Place your hands on your hips and spread your feet hip-width apart. Roll your shoulders up, back and down while lifting your chest as if in mountain pose. Shift your weight into your left foot and bend your right knee so that your right foot can gently rest on your ankle without putting any pressure on it. Adjust your hips so they are aligned. When you are comfortable, move your hands so they are together at your chest or above your head. Find your place of balance and breathe. Then, repeat on the other side.
This pose strengthens your core, hip, and leg muscles. You can make the pose easier by placing your back against a wall for extra support. You can also challenge yourself by lifting your foot higher than your ankle; however, make sure to not put your foot directly on your knee.
3. Warrior I Pose
Stand as if you were in mountain pose. With an exhale, gently step your foot 3-4 feet backward. Bend your knee in the front at a 90-degree angle. Turn your back foot so it is pointed 45 degrees toward your front leg and press down. Keep your back leg straight. Raise your arms so they are straight and by your ears. Reach up toward the ceiling, keeping your hips squared. If your neck allows it, look up and hold for a few breaths.
This pose improves balance and posture. It also strengthens the feet, ankles, calves, and thigh muscles. To make the pose easier, you don’t have to press the back foot all the way down. Instead, press the heel down on a sandbag or firm blanket. If you’re up for the challenge, try holding the pose for a longer period of time.
4. Standing Knee to Chest Pose
Stand as if you were in mountain pose. Lift your left knee to around hip height and bend. Flex your left foot, and balance on your right leg. Hold the position for several breaths and repeat on the other side.
This pose strengthens the core, legs, and hips. To make it easier, sit tall in a chair with both feet on the floor. Inhale, and lift the leg. To make the pose more difficult, lift the knee higher than hip height.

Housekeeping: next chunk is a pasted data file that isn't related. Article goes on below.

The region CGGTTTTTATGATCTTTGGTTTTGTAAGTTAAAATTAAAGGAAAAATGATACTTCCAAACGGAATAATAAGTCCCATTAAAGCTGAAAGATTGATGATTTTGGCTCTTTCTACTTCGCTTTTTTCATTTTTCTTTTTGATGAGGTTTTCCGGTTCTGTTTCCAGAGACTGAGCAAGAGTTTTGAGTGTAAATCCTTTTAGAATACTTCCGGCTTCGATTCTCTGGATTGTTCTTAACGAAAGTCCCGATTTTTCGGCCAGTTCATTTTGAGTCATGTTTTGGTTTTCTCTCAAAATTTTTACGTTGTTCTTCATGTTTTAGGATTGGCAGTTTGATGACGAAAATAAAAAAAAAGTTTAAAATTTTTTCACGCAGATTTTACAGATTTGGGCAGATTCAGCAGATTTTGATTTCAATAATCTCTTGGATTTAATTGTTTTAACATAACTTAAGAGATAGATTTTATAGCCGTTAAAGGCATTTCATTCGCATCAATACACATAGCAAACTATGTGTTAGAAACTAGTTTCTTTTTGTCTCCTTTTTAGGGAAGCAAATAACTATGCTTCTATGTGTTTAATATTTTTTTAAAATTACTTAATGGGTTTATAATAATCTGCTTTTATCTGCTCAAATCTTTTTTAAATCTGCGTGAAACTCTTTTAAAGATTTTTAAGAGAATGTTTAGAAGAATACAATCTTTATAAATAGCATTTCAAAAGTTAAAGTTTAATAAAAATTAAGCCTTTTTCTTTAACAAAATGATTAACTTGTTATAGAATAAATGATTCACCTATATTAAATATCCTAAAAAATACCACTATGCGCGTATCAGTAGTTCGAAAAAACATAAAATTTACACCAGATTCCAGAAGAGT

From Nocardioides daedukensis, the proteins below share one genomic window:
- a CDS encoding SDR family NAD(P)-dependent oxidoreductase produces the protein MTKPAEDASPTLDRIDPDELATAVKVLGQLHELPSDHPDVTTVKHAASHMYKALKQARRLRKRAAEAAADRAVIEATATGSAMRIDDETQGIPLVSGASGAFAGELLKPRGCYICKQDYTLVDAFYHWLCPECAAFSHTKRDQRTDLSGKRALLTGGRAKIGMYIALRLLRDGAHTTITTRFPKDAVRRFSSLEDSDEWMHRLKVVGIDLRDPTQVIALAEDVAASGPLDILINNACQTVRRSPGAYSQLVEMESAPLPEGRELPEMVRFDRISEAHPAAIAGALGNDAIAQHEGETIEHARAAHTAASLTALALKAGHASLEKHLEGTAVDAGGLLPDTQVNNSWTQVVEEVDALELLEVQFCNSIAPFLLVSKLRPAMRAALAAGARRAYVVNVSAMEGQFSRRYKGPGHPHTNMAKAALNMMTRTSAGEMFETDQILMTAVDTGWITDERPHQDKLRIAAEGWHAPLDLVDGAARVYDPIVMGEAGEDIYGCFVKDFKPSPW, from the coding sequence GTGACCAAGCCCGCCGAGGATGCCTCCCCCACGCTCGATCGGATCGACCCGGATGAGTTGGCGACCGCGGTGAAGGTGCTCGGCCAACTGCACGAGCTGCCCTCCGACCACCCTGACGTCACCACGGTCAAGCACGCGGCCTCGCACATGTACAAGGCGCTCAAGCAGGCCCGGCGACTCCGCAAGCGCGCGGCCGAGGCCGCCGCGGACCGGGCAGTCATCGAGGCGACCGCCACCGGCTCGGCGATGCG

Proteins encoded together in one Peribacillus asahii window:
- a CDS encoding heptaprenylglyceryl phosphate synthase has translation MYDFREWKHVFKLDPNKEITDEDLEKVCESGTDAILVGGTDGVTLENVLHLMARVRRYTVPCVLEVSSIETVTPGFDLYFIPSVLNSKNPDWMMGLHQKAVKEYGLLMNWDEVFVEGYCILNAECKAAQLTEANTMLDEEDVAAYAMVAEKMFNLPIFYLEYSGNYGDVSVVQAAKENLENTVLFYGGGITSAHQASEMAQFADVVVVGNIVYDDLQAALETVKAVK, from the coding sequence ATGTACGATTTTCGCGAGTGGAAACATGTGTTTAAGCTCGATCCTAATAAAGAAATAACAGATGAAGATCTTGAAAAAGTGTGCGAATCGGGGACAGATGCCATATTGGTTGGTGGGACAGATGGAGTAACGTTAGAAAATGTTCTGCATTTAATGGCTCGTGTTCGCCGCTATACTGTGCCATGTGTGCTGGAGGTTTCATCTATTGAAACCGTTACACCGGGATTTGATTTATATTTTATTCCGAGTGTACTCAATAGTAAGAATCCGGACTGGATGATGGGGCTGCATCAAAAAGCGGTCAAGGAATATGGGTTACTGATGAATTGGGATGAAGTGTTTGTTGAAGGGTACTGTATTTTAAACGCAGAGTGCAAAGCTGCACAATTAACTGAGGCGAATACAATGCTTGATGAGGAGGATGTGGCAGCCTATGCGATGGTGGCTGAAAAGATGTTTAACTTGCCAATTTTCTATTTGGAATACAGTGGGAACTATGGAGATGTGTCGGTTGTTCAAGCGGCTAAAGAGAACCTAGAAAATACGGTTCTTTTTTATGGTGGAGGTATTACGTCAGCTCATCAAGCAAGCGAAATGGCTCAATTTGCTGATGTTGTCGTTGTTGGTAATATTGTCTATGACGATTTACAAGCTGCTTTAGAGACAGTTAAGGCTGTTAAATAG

5. Modified Dancer Pose
Stand as if you were in mountain pose. Bend your right knee and have your flexed foot lift behind you. Lift your left arm by the side of your face and keep your right arm on your hip. Hold the position for several breaths and repeat on the other side.
This pose strengthens your hip flexors, core, upper back, and lower body. To make it easier, hold a chair or wall with your lower hand to help maintain balance. To make it more difficult, try to lean your torso forward and reach for your back leg.
At One Medical Seniors, we care about our patients' health and well-being, and we understand how starting an exercise like yoga can be challenging. However, it’s never too late to give it a try and reap the many benefits. The great thing about yoga is that it can be modified for any skill level.
For more educational articles about exercises for seniors other than yoga, check out these chair exercisesevery senior should know.
The One Medical blog is published by One Medical, a national, modern primary care practice pairing 24/7 virtual care services with inviting and convenient in-person care at over 100 locations across the U.S. One Medical is on a mission to transform health care for all through a human-centered, technology-powered approach to caring for people at every stage of life.